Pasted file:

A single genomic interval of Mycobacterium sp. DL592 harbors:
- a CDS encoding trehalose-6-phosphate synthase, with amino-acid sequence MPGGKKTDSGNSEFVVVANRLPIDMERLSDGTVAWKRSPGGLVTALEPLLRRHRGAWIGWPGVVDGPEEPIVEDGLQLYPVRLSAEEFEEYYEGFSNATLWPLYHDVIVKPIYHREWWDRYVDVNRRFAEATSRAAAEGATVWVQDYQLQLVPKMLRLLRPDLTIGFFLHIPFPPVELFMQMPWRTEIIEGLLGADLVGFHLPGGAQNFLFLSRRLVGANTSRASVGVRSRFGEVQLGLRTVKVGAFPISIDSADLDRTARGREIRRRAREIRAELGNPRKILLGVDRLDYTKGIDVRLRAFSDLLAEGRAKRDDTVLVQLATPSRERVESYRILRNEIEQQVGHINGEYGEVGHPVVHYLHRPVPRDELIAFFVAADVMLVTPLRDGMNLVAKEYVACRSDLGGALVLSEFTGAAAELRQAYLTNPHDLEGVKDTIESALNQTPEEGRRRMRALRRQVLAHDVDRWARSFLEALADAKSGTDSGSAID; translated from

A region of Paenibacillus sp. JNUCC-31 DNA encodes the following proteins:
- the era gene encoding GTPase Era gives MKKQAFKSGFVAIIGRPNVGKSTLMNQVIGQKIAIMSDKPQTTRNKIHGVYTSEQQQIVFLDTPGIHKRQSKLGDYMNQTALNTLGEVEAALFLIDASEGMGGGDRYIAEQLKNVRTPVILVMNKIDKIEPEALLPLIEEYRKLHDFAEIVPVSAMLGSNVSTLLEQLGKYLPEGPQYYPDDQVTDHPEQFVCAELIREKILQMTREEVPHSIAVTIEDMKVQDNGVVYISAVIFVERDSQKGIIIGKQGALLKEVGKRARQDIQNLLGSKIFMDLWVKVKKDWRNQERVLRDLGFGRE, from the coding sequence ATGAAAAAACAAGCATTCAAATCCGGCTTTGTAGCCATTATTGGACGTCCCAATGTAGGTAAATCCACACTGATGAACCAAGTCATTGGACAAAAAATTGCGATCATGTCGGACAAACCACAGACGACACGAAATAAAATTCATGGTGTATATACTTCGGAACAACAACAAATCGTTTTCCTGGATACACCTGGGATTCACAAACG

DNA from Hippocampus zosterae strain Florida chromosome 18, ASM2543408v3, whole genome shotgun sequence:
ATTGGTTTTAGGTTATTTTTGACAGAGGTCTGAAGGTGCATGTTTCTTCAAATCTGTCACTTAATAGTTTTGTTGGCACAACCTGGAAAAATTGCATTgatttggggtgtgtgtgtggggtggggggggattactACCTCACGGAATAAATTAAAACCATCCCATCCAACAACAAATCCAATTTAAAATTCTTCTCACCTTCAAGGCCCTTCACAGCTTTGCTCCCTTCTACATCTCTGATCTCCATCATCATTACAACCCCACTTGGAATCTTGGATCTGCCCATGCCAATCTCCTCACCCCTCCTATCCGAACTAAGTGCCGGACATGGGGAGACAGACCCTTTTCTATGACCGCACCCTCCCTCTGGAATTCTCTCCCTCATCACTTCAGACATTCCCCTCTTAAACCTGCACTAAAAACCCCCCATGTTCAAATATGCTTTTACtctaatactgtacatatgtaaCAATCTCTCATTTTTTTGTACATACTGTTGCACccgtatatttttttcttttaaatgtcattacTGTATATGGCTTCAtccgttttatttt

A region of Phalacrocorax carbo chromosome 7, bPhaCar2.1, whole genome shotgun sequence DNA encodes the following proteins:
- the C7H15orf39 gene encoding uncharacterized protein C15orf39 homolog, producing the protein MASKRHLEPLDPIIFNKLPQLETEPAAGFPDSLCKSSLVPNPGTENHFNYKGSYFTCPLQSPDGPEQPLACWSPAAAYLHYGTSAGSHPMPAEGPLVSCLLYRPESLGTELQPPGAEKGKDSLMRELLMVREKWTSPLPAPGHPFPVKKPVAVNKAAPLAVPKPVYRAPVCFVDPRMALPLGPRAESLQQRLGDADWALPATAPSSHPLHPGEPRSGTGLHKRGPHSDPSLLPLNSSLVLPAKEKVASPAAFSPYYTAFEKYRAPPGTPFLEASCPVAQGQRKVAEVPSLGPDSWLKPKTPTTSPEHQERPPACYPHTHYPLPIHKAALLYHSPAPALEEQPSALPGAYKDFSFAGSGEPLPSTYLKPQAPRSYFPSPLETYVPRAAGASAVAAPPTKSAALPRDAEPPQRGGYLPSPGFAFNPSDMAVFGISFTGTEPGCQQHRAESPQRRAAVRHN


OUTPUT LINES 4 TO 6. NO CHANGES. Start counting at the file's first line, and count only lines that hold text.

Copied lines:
- the era gene encoding GTPase Era gives MKKQAFKSGFVAIIGRPNVGKSTLMNQVIGQKIAIMSDKPQTTRNKIHGVYTSEQQQIVFLDTPGIHKRQSKLGDYMNQTALNTLGEVEAALFLIDASEGMGGGDRYIAEQLKNVRTPVILVMNKIDKIEPEALLPLIEEYRKLHDFAEIVPVSAMLGSNVSTLLEQLGKYLPEGPQYYPDDQVTDHPEQFVCAELIREKILQMTREEVPHSIAVTIEDMKVQDNGVVYISAVIFVERDSQKGIIIGKQGALLKEVGKRARQDIQNLLGSKIFMDLWVKVKKDWRNQERVLRDLGFGRE, from the coding sequence ATGAAAAAACAAGCATTCAAATCCGGCTTTGTAGCCATTATTGGACGTCCCAATGTAGGTAAATCCACACTGATGAACCAAGTCATTGGACAAAAAATTGCGATCATGTCGGACAAACCACAGACGACACGAAATAAAATTCATGGTGTATATACTTCGGAACAACAACAAATCGTTTTCCTGGATACACCTGGGATTCACAAACG

DNA from Hippocampus zosterae strain Florida chromosome 18, ASM2543408v3, whole genome shotgun sequence:
ATTGGTTTTAGGTTATTTTTGACAGAGGTCTGAAGGTGCATGTTTCTTCAAATCTGTCACTTAATAGTTTTGTTGGCACAACCTGGAAAAATTGCATTgatttggggtgtgtgtgtggggtggggggggattactACCTCACGGAATAAATTAAAACCATCCCATCCAACAACAAATCCAATTTAAAATTCTTCTCACCTTCAAGGCCCTTCACAGCTTTGCTCCCTTCTACATCTCTGATCTCCATCATCATTACAACCCCACTTGGAATCTTGGATCTGCCCATGCCAATCTCCTCACCCCTCCTATCCGAACTAAGTGCCGGACATGGGGAGACAGACCCTTTTCTATGACCGCACCCTCCCTCTGGAATTCTCTCCCTCATCACTTCAGACATTCCCCTCTTAAACCTGCACTAAAAACCCCCCATGTTCAAATATGCTTTTACtctaatactgtacatatgtaaCAATCTCTCATTTTTTTGTACATACTGTTGCACccgtatatttttttcttttaaatgtcattacTGTATATGGCTTCAtccgttttatttt